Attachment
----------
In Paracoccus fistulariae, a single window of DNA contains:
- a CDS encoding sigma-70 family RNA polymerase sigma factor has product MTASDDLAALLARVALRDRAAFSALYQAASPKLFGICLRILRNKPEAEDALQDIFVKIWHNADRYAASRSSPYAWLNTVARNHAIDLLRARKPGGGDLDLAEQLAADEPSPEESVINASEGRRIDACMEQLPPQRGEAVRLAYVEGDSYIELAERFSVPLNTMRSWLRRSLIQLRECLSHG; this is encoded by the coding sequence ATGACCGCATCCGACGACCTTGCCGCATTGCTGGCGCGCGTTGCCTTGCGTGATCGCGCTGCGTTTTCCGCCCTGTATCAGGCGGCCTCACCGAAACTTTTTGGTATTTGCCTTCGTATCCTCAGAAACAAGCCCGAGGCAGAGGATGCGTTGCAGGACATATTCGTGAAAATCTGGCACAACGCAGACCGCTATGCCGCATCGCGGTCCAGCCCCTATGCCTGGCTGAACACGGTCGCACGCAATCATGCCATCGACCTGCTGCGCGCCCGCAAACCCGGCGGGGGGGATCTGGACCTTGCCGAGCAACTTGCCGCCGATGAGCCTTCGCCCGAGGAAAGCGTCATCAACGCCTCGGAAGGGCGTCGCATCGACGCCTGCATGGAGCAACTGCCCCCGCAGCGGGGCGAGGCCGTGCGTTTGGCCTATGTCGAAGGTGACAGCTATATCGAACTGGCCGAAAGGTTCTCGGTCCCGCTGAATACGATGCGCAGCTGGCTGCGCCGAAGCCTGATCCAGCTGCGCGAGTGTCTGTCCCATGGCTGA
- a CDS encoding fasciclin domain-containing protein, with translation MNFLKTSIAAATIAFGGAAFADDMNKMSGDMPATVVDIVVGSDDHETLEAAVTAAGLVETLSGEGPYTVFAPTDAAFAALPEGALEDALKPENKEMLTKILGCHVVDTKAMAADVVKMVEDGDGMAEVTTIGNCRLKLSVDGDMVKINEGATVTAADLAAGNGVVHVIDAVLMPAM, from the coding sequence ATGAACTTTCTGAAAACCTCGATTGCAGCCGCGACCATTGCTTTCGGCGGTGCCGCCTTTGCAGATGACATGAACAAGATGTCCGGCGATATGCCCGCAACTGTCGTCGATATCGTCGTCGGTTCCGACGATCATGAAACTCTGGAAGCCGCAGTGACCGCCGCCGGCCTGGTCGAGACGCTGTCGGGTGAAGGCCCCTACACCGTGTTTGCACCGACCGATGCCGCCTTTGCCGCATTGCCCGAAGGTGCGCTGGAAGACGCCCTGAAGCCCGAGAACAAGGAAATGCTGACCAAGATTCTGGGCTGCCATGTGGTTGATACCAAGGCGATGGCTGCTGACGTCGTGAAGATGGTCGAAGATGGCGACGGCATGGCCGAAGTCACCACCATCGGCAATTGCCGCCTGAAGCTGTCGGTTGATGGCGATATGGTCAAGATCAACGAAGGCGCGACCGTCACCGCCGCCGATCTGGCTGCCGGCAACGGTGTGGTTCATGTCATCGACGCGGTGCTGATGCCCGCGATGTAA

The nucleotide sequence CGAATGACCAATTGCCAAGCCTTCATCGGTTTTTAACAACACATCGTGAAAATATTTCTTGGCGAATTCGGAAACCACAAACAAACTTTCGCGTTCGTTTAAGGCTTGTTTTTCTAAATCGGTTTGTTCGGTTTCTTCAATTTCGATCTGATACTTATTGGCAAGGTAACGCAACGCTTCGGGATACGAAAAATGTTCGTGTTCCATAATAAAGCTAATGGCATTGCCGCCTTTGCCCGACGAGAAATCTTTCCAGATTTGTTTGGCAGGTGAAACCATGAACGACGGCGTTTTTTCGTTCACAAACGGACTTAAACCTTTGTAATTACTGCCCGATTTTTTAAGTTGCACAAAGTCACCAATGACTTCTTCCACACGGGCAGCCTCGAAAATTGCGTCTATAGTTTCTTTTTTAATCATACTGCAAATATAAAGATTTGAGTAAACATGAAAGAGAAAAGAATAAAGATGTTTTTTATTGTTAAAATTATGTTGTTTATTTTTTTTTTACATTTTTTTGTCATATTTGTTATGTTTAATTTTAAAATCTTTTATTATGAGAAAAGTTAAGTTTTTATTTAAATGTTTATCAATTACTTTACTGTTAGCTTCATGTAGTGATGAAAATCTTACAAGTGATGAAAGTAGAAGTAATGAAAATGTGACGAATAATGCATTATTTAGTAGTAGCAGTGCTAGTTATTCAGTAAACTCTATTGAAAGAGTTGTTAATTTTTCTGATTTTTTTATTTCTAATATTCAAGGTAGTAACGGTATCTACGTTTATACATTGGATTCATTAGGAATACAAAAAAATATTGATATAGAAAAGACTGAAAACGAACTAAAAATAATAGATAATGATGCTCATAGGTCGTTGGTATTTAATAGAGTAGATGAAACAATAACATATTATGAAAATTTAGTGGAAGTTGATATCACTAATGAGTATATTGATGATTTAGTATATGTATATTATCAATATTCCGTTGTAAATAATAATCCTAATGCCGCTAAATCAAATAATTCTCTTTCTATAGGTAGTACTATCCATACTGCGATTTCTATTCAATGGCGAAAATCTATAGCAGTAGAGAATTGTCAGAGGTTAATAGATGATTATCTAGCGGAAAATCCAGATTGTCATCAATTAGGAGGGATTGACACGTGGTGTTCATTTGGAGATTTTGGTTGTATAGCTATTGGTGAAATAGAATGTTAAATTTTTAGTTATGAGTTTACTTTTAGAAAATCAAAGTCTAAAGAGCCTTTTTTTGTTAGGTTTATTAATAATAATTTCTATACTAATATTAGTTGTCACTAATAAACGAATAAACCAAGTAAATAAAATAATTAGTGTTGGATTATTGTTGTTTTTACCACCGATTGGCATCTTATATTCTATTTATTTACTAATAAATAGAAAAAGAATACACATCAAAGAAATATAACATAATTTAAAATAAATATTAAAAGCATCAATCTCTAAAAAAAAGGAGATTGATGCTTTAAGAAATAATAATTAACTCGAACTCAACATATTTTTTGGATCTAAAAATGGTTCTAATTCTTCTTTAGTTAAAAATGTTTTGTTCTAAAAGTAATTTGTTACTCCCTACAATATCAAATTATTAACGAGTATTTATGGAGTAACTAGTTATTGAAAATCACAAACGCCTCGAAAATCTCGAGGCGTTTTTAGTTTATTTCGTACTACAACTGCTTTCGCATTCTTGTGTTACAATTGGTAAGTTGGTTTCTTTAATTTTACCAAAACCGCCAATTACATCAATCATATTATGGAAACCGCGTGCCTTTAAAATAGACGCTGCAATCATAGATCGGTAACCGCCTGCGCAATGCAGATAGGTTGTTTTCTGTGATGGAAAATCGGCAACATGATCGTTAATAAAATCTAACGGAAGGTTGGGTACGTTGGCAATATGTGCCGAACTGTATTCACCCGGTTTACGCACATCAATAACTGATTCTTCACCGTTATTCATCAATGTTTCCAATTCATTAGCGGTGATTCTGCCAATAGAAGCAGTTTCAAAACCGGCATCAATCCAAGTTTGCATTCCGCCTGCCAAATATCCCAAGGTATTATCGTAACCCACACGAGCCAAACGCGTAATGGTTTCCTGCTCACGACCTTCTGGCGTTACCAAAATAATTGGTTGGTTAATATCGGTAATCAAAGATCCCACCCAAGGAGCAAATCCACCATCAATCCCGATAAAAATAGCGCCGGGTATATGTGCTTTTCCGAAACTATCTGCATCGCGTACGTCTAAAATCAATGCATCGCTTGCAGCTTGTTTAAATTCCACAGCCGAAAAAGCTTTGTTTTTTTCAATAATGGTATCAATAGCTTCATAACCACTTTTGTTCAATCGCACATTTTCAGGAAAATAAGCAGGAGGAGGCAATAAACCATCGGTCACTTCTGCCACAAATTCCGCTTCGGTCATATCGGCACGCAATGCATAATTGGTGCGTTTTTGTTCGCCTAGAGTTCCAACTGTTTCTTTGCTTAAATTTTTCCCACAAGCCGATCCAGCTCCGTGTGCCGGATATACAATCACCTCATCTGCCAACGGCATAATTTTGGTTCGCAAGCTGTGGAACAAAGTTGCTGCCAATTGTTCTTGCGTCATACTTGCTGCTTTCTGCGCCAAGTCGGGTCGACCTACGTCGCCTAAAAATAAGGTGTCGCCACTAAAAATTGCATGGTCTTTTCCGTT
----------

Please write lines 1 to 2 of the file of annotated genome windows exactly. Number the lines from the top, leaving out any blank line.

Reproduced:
In Paracoccus fistulariae, a single window of DNA contains:
- a CDS encoding sigma-70 family RNA polymerase sigma factor has product MTASDDLAALLARVALRDRAAFSALYQAASPKLFGICLRILRNKPEAEDALQDIFVKIWHNADRYAASRSSPYAWLNTVARNHAIDLLRARKPGGGDLDLAEQLAADEPSPEESVINASEGRRIDACMEQLPPQRGEAVRLAYVEGDSYIELAERFSVPLNTMRSWLRRSLIQLRECLSHG; this is encoded by the coding sequence ATGACCGCATCCGACGACCTTGCCGCATTGCTGGCGCGCGTTGCCTTGCGTGATCGCGCTGCGTTTTCCGCCCTGTATCAGGCGGCCTCACCGAAACTTTTTGGTATTTGCCTTCGTATCCTCAGAAACAAGCCCGAGGCAGAGGATGCGTTGCAGGACATATTCGTGAAAATCTGGCACAACGCAGACCGCTATGCCGCATCGCGGTCCAGCCCCTATGCCTGGCTGAACACGGTCGCACGCAATCATGCCATCGACCTGCTGCGCGCCCGCAAACCCGGCGGGGGGGATCTGGACCTTGCCGAGCAACTTGCCGCCGATGAGCCTTCGCCCGAGGAAAGCGTCATCAACGCCTCGGAAGGGCGTCGCATCGACGCCTGCATGGAGCAACTGCCCCCGCAGCGGGGCGAGGCCGTGCGTTTGGCCTATGTCGAAGGTGACAGCTATATCGAACTGGCCGAAAGGTTCTCGGTCCCGCTGAATACGATGCGCAGCTGGCTGCGCCGAAGCCTGATCCAGCTGCGCGAGTGTCTGTCCCATGGCTGA